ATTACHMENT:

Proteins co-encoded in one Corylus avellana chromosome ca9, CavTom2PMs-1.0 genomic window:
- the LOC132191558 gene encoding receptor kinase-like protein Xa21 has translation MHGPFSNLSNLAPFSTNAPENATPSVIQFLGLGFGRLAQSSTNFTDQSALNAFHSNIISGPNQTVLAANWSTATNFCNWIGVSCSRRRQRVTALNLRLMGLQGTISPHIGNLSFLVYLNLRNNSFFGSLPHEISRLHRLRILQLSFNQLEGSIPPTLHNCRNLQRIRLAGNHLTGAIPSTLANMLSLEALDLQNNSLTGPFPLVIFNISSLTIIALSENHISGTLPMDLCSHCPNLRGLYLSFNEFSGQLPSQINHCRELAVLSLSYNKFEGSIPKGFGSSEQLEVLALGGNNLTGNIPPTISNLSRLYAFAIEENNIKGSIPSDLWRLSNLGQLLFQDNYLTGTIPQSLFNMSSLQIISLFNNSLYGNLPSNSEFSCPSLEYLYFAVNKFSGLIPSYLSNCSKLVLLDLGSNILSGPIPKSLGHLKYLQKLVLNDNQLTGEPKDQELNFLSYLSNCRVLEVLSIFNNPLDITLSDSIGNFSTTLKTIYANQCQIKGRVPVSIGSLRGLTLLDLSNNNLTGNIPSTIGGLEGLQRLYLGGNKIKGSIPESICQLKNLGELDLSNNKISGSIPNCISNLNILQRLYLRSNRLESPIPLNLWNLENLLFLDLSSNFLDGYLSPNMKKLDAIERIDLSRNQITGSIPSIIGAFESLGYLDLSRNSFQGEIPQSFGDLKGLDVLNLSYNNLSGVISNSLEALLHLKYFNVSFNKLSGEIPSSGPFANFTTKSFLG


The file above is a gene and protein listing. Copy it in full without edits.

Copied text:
Proteins co-encoded in one Corylus avellana chromosome ca9, CavTom2PMs-1.0 genomic window:
- the LOC132191558 gene encoding receptor kinase-like protein Xa21 has translation MHGPFSNLSNLAPFSTNAPENATPSVIQFLGLGFGRLAQSSTNFTDQSALNAFHSNIISGPNQTVLAANWSTATNFCNWIGVSCSRRRQRVTALNLRLMGLQGTISPHIGNLSFLVYLNLRNNSFFGSLPHEISRLHRLRILQLSFNQLEGSIPPTLHNCRNLQRIRLAGNHLTGAIPSTLANMLSLEALDLQNNSLTGPFPLVIFNISSLTIIALSENHISGTLPMDLCSHCPNLRGLYLSFNEFSGQLPSQINHCRELAVLSLSYNKFEGSIPKGFGSSEQLEVLALGGNNLTGNIPPTISNLSRLYAFAIEENNIKGSIPSDLWRLSNLGQLLFQDNYLTGTIPQSLFNMSSLQIISLFNNSLYGNLPSNSEFSCPSLEYLYFAVNKFSGLIPSYLSNCSKLVLLDLGSNILSGPIPKSLGHLKYLQKLVLNDNQLTGEPKDQELNFLSYLSNCRVLEVLSIFNNPLDITLSDSIGNFSTTLKTIYANQCQIKGRVPVSIGSLRGLTLLDLSNNNLTGNIPSTIGGLEGLQRLYLGGNKIKGSIPESICQLKNLGELDLSNNKISGSIPNCISNLNILQRLYLRSNRLESPIPLNLWNLENLLFLDLSSNFLDGYLSPNMKKLDAIERIDLSRNQITGSIPSIIGAFESLGYLDLSRNSFQGEIPQSFGDLKGLDVLNLSYNNLSGVISNSLEALLHLKYFNVSFNKLSGEIPSSGPFANFTTKSFLG